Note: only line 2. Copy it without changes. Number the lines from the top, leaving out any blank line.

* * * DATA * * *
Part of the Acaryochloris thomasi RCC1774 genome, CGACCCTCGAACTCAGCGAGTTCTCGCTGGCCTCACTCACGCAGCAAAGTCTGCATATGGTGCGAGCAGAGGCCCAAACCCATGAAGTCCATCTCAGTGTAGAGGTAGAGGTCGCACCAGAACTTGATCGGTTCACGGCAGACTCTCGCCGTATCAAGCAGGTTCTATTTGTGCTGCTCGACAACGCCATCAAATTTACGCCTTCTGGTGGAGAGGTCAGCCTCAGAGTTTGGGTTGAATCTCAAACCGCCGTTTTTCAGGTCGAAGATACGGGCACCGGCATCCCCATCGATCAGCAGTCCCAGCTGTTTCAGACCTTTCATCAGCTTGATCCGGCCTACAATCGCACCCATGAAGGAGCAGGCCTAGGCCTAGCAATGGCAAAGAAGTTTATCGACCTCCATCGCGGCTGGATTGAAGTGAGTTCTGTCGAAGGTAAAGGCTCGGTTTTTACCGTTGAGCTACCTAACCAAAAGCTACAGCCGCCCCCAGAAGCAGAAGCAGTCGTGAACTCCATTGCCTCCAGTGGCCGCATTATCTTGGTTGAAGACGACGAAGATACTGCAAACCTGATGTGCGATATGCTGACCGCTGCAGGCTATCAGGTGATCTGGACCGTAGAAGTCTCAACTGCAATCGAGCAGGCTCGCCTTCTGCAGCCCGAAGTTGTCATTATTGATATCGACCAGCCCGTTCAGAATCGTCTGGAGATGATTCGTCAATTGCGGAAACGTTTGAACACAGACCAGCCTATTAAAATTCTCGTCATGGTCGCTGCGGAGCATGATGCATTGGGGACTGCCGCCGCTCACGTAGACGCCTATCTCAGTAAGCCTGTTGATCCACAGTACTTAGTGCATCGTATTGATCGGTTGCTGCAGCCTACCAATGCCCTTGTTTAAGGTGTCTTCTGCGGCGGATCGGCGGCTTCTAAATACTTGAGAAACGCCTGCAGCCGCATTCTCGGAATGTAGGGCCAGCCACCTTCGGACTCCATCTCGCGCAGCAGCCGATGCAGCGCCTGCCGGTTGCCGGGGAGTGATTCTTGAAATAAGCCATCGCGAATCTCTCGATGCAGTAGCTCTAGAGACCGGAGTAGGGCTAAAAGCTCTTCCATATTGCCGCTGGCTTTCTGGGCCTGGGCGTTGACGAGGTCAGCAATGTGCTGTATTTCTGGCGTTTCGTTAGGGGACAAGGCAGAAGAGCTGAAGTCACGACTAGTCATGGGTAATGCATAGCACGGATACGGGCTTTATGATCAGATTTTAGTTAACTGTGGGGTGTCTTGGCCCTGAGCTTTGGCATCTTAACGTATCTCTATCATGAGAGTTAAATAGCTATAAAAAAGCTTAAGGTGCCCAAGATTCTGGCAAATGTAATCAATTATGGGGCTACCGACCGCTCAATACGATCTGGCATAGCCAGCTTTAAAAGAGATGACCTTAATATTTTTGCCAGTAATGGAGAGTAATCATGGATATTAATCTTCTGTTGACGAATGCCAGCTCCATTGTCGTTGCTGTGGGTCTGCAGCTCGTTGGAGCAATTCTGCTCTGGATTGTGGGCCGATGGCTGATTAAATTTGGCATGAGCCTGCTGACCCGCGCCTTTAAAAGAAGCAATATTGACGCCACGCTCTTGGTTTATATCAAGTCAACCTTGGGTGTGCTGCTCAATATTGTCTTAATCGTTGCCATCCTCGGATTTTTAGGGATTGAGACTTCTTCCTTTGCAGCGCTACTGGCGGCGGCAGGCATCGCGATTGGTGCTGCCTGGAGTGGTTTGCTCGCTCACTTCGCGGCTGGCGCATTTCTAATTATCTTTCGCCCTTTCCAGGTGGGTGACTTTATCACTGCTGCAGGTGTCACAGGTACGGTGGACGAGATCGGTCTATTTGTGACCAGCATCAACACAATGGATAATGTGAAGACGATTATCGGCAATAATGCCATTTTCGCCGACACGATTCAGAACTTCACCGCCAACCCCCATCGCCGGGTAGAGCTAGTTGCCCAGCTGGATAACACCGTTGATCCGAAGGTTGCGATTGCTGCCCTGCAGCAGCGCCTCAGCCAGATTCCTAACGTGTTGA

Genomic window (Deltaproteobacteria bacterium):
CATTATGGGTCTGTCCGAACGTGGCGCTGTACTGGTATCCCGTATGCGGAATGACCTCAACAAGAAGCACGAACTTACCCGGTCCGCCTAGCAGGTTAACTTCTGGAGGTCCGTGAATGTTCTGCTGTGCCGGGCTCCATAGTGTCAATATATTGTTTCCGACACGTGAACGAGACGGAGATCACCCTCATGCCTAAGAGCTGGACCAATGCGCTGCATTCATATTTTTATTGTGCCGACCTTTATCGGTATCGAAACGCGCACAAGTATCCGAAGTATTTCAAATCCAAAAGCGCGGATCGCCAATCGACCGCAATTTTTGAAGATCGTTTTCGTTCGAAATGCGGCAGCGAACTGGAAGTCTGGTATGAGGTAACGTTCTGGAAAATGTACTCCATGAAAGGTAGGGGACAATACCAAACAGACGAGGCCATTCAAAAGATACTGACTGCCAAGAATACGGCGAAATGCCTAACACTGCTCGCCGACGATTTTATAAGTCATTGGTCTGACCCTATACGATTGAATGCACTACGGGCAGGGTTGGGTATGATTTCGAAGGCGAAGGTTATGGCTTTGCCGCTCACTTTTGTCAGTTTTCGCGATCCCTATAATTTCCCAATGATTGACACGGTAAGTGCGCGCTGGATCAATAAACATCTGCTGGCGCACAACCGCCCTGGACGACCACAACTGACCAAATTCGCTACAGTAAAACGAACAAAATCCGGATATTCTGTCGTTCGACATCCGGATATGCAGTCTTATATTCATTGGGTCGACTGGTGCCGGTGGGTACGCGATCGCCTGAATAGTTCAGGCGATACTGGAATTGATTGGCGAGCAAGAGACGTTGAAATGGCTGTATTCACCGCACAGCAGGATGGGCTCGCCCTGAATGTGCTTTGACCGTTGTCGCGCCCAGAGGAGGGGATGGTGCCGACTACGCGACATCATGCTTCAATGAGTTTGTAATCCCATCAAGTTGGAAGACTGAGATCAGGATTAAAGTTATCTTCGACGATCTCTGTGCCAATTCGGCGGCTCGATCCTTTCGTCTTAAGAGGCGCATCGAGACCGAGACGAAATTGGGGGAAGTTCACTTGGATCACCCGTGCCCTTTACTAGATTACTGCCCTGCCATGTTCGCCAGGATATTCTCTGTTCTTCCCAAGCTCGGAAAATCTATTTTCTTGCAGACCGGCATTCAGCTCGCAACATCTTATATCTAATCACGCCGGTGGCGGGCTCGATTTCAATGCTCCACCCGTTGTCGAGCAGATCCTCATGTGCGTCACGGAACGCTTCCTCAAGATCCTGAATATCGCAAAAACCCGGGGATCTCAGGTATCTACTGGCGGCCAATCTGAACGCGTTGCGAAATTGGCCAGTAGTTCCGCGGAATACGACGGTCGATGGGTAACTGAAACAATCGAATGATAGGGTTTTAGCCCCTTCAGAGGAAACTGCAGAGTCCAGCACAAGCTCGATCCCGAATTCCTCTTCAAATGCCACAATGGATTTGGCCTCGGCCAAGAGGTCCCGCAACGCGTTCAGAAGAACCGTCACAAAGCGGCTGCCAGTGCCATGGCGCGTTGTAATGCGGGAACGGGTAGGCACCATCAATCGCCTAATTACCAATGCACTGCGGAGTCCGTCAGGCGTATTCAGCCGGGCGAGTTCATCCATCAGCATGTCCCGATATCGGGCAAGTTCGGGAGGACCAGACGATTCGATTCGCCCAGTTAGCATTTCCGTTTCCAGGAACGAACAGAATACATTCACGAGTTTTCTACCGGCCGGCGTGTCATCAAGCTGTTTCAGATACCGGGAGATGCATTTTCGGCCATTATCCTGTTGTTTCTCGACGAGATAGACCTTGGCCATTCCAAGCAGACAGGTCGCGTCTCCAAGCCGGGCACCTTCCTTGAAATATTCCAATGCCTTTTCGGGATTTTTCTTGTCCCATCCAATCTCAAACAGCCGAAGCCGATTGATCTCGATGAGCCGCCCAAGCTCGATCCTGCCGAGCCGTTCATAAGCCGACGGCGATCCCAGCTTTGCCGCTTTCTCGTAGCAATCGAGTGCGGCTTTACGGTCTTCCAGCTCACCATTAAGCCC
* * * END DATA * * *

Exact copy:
Genomic window (Deltaproteobacteria bacterium):